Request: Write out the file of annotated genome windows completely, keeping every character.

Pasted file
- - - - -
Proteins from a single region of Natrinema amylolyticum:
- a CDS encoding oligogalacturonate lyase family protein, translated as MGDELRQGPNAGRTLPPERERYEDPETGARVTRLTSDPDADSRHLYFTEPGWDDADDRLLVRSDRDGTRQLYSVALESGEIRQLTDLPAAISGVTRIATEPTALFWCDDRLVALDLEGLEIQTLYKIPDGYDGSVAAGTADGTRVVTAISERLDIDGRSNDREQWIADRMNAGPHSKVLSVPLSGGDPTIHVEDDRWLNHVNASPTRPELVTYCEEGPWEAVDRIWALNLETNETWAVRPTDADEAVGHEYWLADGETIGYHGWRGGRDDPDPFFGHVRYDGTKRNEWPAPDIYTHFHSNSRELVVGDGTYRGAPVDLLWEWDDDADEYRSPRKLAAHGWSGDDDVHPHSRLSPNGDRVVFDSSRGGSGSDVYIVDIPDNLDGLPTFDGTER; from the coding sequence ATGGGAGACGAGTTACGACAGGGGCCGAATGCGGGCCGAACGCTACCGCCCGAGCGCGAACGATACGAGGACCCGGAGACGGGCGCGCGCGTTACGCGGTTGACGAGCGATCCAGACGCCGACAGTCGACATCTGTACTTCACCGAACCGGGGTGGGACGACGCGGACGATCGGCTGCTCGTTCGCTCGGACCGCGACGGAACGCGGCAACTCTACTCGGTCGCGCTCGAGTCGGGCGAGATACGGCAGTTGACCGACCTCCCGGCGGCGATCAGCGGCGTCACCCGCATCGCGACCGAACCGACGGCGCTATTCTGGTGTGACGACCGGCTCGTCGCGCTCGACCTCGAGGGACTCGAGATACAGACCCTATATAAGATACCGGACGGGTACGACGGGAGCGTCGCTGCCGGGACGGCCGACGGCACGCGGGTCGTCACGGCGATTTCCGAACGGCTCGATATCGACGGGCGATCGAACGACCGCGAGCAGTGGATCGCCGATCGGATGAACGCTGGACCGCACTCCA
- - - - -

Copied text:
Proteins from a single region of Natrinema amylolyticum:
- a CDS encoding oligogalacturonate lyase family protein, translated as MGDELRQGPNAGRTLPPERERYEDPETGARVTRLTSDPDADSRHLYFTEPGWDDADDRLLVRSDRDGTRQLYSVALESGEIRQLTDLPAAISGVTRIATEPTALFWCDDRLVALDLEGLEIQTLYKIPDGYDGSVAAGTADGTRVVTAISERLDIDGRSNDREQWIADRMNAGPHSKVLSVPLSGGDPTIHVEDDRWLNHVNASPTRPELVTYCEEGPWEAVDRIWALNLETNETWAVRPTDADEAVGHEYWLADGETIGYHGWRGGRDDPDPFFGHVRYDGTKRNEWPAPDIYTHFHSNSRELVVGDGTYRGAPVDLLWEWDDDADEYRSPRKLAAHGWSGDDDVHPHSRLSPNGDRVVFDSSRGGSGSDVYIVDIPDNLDGLPTFDGTER; from the coding sequence ATGGGAGACGAGTTACGACAGGGGCCGAATGCGGGCCGAACGCTACCGCCCGAGCGCGAACGATACGAGGACCCGGAGACGGGCGCGCGCGTTACGCGGTTGACGAGCGATCCAGACGCCGACAGTCGACATCTGTACTTCACCGAACCGGGGTGGGACGACGCGGACGATCGGCTGCTCGTTCGCTCGGACCGCGACGGAACGCGGCAACTCTACTCGGTCGCGCTCGAGTCGGGCGAGATACGGCAGTTGACCGACCTCCCGGCGGCGATCAGCGGCGTCACCCGCATCGCGACCGAACCGACGGCGCTATTCTGGTGTGACGACCGGCTCGTCGCGCTCGACCTCGAGGGACTCGAGATACAGACCCTATATAAGATACCGGACGGGTACGACGGGAGCGTCGCTGCCGGGACGGCCGACGGCACGCGGGTCGTCACGGCGATTTCCGAACGGCTCGATATCGACGGGCGATCGAACGACCGCGAGCAGTGGATCGCCGATCGGATGAACGCTGGACCGCACTCCA